Disability Pride month is a rejection of internalised shame, and an invitation to wider society to rethink the ways they define and conceptualise disabilities. It also draws attention to the very real ableism that continues to impose legal, societal and psychological barriers on Disabled communities.
Disability justice involves an intersectional approach. Certain groups, such as migratised and racialised communities, are disproportionately affected by disability and by specific stigmas surrounding disability or obstacles to getting support. Sanctuary seekers are often debilitated and disabled by war and conflict, whether psychologically or physically or otherwise. Queer people, in particular QTIPOC (Queer Trans Intersex People of Colour), are disproportionately affected by mental health problems. We must think about the ways that class status intersects with, and hinders, access to adequate support and therapy. We must also consider the ways that capitalism has contributed to the prevalence of depression and anxiety, burnout and other disabilities.
As someone who lives with a variety of mental health disorders, such as OCD, anxiety, body dysmorphia and dermatillomania, I haven’t always been aware of Disability Pride Month. But I think it is a necessary and beautiful thing.
I have personally experienced ableist gaslighting, where I am made to feel like I am the problem, as opposed to the world around me being the problem. I have been made to feel like a burden, like I am “too much”, simply for existing, or simply for asking that I be treated with compassion. I have been made to feel ridiculous for demanding more than the bare minimum. And I have been left full of rage and disgust after seeing those who mistreated me suddenly claim to care about Disabled people. My personal experience of ableist gaslighting also informs my anti-capitalist views. Capitalism labels disabled people as economically unproductive, and so they are treated as “disposable” and unworthy of respect because of this. In our world, money always takes precedence over people’s lives, well-being and safety. And this money-obsessed mentality dictates society’s appalling treatment of Disabled people.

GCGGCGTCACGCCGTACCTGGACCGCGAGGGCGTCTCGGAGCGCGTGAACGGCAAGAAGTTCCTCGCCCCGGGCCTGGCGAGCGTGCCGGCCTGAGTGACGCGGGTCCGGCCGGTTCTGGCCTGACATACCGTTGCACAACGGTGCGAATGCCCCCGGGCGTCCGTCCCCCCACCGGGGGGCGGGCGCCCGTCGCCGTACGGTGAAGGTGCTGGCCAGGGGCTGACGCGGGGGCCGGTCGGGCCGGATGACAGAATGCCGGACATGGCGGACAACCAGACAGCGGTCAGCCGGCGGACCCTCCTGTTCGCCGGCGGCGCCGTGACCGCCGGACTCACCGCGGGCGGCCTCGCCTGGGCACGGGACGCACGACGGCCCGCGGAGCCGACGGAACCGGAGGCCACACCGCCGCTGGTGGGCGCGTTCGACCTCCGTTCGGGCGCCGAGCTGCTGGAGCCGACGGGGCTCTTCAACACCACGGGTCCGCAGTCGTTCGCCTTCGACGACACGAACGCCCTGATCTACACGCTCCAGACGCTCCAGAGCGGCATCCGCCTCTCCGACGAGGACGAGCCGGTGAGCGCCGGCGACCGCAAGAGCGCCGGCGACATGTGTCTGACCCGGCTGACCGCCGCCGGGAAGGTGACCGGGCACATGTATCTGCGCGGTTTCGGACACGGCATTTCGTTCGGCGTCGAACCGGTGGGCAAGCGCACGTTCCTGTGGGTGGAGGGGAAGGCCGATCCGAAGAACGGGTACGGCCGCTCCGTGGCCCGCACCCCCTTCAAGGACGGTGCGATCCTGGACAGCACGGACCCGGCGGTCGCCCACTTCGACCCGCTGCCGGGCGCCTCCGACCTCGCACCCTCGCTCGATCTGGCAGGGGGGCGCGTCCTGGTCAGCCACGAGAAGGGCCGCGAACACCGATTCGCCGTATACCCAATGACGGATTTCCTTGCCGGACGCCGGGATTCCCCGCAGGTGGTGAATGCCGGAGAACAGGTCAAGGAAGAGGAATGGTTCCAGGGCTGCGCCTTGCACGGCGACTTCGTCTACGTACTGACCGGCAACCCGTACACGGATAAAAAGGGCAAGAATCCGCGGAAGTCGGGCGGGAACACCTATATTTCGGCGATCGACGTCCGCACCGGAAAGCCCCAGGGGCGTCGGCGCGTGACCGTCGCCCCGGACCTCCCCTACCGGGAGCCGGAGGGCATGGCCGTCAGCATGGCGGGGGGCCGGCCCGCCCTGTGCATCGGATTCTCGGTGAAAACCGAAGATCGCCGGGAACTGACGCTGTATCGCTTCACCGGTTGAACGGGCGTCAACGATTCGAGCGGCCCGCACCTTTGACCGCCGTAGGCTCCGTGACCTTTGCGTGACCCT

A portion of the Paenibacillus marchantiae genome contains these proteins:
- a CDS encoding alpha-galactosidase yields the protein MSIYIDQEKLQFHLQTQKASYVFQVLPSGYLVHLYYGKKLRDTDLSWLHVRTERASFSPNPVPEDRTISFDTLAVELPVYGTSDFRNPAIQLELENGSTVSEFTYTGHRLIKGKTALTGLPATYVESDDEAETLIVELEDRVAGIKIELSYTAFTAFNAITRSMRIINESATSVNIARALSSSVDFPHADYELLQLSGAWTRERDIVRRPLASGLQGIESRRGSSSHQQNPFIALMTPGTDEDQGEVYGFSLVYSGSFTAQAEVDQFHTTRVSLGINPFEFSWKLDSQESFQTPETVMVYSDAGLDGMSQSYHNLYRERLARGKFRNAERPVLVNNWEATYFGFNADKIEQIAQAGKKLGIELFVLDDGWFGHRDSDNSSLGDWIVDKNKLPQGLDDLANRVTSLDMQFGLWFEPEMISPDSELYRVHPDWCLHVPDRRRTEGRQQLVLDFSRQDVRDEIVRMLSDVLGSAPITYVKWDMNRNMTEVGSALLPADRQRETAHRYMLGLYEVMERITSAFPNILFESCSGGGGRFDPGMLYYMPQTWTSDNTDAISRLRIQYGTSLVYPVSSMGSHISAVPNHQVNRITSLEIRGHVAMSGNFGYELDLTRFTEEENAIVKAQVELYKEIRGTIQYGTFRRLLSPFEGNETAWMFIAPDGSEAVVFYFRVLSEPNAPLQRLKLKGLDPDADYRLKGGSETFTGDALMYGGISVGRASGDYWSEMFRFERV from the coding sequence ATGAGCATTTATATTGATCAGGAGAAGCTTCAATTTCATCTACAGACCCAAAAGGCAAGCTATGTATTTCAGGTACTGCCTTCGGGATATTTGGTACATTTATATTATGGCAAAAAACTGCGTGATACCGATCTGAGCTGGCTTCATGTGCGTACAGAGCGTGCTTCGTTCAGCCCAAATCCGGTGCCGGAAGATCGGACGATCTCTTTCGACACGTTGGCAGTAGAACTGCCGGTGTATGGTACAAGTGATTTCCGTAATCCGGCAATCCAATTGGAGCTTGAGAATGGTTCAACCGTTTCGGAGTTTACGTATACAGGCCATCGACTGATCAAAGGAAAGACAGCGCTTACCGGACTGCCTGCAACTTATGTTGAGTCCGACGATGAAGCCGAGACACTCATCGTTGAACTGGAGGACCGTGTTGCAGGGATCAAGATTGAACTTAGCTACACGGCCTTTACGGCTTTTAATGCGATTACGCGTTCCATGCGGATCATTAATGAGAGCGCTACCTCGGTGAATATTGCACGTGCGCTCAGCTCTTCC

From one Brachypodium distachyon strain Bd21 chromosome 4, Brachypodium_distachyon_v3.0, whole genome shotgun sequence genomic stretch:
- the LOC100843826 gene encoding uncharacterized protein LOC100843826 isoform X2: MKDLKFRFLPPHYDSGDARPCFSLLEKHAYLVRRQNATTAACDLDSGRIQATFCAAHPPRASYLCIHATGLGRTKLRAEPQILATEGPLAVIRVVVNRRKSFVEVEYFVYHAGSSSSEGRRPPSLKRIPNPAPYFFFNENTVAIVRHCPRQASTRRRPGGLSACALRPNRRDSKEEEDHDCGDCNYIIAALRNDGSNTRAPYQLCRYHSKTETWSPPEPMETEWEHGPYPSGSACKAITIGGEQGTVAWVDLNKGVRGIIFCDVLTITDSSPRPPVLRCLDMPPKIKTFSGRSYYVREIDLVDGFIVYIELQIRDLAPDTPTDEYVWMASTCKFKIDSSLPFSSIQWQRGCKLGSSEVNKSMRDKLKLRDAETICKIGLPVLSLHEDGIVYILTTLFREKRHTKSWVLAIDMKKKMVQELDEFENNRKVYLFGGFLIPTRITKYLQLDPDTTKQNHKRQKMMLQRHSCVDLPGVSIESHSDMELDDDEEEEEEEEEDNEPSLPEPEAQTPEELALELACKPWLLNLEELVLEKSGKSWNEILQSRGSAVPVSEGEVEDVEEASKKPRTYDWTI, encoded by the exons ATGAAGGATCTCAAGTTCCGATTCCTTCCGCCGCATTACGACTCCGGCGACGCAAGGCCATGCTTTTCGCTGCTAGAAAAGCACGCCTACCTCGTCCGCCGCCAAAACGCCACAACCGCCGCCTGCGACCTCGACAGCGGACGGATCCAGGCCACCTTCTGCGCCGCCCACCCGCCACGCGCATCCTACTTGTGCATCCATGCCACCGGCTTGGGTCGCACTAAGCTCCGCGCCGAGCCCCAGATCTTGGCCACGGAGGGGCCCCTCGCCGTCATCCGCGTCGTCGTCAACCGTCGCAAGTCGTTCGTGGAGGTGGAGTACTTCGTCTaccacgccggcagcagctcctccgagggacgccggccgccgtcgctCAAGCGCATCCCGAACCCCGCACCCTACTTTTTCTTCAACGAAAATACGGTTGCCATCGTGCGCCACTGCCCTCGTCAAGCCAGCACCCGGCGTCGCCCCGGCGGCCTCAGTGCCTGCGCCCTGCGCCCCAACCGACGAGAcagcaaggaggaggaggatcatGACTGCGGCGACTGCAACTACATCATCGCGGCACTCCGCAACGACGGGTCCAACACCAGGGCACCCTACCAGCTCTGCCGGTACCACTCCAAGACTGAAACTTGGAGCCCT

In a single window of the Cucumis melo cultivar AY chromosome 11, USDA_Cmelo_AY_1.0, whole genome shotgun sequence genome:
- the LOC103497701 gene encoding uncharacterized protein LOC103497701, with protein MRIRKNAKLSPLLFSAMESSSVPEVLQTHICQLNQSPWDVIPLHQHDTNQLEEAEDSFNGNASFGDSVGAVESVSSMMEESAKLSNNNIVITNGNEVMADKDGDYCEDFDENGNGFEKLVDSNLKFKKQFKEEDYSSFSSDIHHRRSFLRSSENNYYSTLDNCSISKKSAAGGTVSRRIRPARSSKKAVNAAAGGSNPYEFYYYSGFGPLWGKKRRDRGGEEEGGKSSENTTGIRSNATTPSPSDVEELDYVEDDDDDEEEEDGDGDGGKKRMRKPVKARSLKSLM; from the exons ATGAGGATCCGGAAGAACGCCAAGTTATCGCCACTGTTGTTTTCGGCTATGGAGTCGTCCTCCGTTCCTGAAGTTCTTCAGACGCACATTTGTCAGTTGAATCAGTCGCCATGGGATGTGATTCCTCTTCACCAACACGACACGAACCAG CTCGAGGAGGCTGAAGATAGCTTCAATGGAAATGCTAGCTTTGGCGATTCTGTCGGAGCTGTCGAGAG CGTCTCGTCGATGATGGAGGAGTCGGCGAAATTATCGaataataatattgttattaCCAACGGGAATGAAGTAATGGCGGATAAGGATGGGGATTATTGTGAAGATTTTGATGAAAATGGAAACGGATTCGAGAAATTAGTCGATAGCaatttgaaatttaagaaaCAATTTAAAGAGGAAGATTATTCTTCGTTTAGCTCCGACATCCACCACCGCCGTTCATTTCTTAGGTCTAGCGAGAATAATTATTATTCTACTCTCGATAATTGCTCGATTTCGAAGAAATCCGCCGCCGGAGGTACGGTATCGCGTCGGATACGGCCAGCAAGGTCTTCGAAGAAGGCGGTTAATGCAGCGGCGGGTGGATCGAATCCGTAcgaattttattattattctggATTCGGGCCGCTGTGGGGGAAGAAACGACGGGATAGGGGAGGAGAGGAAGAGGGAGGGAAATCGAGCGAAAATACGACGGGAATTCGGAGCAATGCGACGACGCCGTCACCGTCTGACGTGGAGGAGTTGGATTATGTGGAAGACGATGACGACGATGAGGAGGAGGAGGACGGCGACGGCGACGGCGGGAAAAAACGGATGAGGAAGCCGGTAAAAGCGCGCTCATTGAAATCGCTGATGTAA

Being a migrant from a West Asian background, I have also experienced the specific ableism that is fuelled by the “model minority” myth: the fact that we just have to keep going. That is what the older generations of my community had no choice but to do. Because of this, I have been misunderstood, and have been made to feel “lazy”, like “a failure”, or like I am overreacting.
The fact that I have a disability doesn’t mean that I understand what it is like to live with a different kind of disability, and I have been ignorant towards or misunderstood other kinds of disability in the past. Even when I was younger, I had internalised ableism to the point that I was ashamed to have mental health issues, and I wanted to keep it a secret. It is so easy to internalise ableism, and then project it on to other disabled people, since we have all been brought up surrounded by it. But we can all do better, myself included! As with all social justice movements, it is a lifelong journey of commitment. Disability justice doesn’t require perfection: it requires humility, accountability, and a willingness and openness to learn from one’s mistakes.
The medical model frames disability as an “issue” existing within the individual that needs to be “fixed”. Truly understanding disability involves moving away from the the very narrow medical model of disability, towards the social and holistic models of disability.
For instance, some disabilities (such as mobility or sensory disabilities) can be better understood through the social model of disability. The social model of disability understands that it is society that disables people, and that the world needs to be fixed.
However, many disabilities (such as dermatillomania) are better understood through the holistic model, which integrates elements of the medical and social models.
Ultimately, we need to shift our understanding of disability and shift the way the world treats Disabled people and disabilities. A world where Disabled people can thrive is a world where people are respected as they are.
by Anastasia Gavalas
References + Resources:
For more information about the social model of disability, click here.
For more information about Identity-First and People-First language, aswell as the social model of disability, click here.
For more information about Alternative Text/Image Descriptions, click here.
For more information about disability and capitalism, click here.
To access the Mental Health section of our Know Your Rights Guide, click here.
To access more information and support, visit Scope’s website here.
Stay tuned, and if you want to share your story, then get in touch by emailing [email protected]